On May 18, 1998, the United States Department of Justice filed an antitrust lawsuit against the Microsoft Corporation. The Department charged the company with trying to protect its monopoly over computer operating systems by using illegal means to destroy the market for Netscape, which Microsoft feared would eventually compete with Windows.
The trial took place between October 1998 and June 1999. Only 12 witnesses were called. Bill Gates’ long videotaped deposition taken in August 1998 was used extensively.
On November 5, 1999, Judge Thomas Penfield Jackson issued his “findings of facts” from the trial, which supported most of the Department of Justice’s complaints. Five months later, on April 3, 2000, he issued his “conclusions of law” that Microsoft had used its monopoly power to harm competitors like Netscape.
Two months later, on June 7, 2000, Jackson issued his remedies decision, which called for splitting Microsoft into two companies and restricting its business practices.
Microsoft appealed to the Washington DC Court of Appeals, which on June 28, 2001, ruled mostly in favor of the company, including reversing the split up of the company. The Appeals Court also removed Judge Thomas Penfield Jackson from the case for improper behavior by talking about the case to reporters.
A final settlement was reached between the Department of Justice and Microsoft on November 12, 2002. Instead of breaking up the company, the settlement imposed new restrictions on Microsoft’s use of monopoly power.
In the end, Microsoft destroyed the threat of Netscape and suffered relatively mild consequences in return.
Links to more information on the Web:
- The U.S. Department of Justice complaint against Microsoft (May 18, 1998)
- Transcript of trial (October 19, 1998-June 23, 1999)
- The US District Court for DC’s devastating “Findings of Fact” about Microsoft (Nov 5, 1999)
- The US District Court for DC’s Conclusions of Law (April 3, 2000)
- The final judgment in the case (Nov 12, 2002)
Microsoft statement on signing consent decree (Nov 2, 2001)
Criticism of the settlement
- Microsoft’s Monopoly: Anti-Competitive Behavior, Predatory Tactics, And The Failure Of Governmental Will by Gregory T. Jenkins and Robert W. Bing
- The US Department of Justice and the states of New York, Louisiana, Maryland, Ohio, and Wisconsin review of the consent Final Judgments (August 31, 2007)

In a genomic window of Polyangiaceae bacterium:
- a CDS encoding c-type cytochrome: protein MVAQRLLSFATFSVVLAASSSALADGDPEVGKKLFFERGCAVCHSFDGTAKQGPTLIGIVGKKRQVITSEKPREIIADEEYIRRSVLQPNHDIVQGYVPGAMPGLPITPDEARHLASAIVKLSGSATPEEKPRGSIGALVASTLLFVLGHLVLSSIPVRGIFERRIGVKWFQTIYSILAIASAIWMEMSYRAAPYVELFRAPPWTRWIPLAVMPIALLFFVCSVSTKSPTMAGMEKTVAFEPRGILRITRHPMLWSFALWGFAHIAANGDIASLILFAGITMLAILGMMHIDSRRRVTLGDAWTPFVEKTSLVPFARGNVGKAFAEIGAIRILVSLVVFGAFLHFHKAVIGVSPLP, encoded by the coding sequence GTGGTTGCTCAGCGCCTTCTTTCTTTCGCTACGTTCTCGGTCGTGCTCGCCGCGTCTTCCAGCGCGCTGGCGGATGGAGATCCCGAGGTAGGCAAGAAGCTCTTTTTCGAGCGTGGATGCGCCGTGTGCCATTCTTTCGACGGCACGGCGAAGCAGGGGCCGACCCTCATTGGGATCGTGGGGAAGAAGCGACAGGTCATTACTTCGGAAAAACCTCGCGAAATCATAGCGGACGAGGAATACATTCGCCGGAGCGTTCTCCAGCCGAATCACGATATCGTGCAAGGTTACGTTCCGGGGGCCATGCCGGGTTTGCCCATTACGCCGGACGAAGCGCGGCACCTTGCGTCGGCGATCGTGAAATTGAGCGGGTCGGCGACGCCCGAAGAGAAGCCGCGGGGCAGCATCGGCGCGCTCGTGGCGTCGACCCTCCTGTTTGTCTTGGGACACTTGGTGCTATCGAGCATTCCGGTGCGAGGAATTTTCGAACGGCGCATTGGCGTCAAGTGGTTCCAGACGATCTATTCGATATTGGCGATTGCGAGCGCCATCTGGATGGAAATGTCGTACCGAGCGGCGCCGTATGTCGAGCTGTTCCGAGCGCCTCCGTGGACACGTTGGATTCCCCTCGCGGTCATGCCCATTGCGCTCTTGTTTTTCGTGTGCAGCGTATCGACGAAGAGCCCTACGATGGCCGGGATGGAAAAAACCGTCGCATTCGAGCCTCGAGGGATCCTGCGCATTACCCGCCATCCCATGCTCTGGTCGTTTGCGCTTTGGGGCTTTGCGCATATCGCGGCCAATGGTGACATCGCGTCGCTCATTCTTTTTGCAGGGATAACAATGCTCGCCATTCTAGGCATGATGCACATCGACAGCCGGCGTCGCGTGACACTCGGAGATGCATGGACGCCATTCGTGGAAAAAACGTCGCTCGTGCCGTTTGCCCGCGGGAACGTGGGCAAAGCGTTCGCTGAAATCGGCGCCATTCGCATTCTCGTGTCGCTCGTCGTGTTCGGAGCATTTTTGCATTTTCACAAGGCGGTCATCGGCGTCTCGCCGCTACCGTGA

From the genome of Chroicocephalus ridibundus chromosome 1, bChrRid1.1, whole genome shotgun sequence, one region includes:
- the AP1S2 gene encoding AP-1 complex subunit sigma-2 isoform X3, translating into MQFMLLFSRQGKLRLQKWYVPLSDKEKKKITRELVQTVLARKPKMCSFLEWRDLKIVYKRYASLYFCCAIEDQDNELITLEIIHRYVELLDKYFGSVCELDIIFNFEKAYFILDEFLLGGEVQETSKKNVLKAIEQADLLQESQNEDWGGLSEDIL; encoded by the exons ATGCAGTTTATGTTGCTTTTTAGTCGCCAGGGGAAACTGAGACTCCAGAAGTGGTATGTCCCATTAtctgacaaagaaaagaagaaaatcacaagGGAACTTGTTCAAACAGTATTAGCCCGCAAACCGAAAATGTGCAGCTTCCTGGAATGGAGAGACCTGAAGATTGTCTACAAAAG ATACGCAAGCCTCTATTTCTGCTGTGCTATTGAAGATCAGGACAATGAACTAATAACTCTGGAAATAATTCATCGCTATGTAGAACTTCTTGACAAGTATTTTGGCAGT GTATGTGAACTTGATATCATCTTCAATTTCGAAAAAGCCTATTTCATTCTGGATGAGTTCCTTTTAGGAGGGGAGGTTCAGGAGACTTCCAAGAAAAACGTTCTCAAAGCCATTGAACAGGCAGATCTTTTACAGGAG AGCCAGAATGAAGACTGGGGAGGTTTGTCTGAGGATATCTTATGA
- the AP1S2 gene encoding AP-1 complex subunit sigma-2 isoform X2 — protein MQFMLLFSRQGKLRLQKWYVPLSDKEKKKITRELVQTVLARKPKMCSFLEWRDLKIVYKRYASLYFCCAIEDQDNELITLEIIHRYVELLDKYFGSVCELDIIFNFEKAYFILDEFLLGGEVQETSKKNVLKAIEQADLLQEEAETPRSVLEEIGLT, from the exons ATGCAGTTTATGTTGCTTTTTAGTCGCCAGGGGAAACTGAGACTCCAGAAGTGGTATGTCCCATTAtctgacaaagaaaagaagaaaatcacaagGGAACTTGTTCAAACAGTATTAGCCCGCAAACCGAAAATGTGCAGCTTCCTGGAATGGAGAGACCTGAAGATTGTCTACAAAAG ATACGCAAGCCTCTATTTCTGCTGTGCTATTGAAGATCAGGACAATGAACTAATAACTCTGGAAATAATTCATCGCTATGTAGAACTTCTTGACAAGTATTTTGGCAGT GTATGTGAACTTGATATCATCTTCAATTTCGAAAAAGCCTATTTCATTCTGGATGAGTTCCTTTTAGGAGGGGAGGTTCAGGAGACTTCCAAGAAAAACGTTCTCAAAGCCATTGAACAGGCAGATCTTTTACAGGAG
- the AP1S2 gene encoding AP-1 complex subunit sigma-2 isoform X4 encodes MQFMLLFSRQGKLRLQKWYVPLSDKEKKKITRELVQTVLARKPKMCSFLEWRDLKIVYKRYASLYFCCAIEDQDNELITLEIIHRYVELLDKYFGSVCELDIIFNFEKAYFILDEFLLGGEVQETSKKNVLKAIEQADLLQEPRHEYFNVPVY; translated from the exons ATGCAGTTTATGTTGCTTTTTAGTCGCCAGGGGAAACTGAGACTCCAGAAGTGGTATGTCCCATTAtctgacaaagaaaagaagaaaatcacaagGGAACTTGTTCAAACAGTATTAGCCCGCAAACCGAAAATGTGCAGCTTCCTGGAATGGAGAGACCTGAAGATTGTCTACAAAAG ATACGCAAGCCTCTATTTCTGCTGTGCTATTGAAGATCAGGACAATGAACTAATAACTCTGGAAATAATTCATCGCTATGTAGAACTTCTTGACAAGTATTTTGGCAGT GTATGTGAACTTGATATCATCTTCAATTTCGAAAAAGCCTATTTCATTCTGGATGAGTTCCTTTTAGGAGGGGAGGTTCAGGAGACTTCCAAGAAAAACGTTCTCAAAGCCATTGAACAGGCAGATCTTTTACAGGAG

- Appeal by the State of Massachusetts to the United States Court of Appeals for the District of Columbia (June 30, 2004)
Depositories of documents
- US Department of Justice webpage with links to Microsoft case documents
- Microsoft webpage with links to case documents and statements by Microsoft
- Harvard University’s Berkman Center for Internet & Society
- Bill Gates video deposition in case (August 27, 1998)
(Part 1, 53:18)
- Part 2, 59:38)
- Part 3, 1:10:2
- Part 4 55:23
- Part 5, 1:46:12
- Part 6, 1:28:30
- Part 7, 53:05
- Part 8, 23:45
- Part 9, 1:02:23
- Part 11, 1:12;42
- Part 12, 1:00:48
Ten-year video reminiscence of Microsoft case by lead plaintiff lawyer David Boies
- The Truth, The Whole Truth, and Nothing But The Truth: The untold story of the Microsoft antitrust case and what it means for the future of Bill Gates and his company by John Heilemann for Wired magazine (November 2000)
- The Microsoft Antitrust Case: A Case Study For MBA Students by Nicholas Economides of New York University (Revised April 2003)
The European Commission fines Microsoft 561 million euros in 2013 for failing to comply with a 2009 agreement to provide Europeans with a choice of browsers to use.
Books about the case:
- World War 3.0 : Microsoft and Its Enemies by Ken Auletta (Random House, 2001)
- Pride Before the Fall: The Trials of Bill Gates and the End of the Microsoft Era by John Heilemann (HarperCollins, 2001)
- Competing On Internet Time: Lessons From Netscape And Its Battle With Microsoft by Michael A. Cusumano (Free Press, 1998)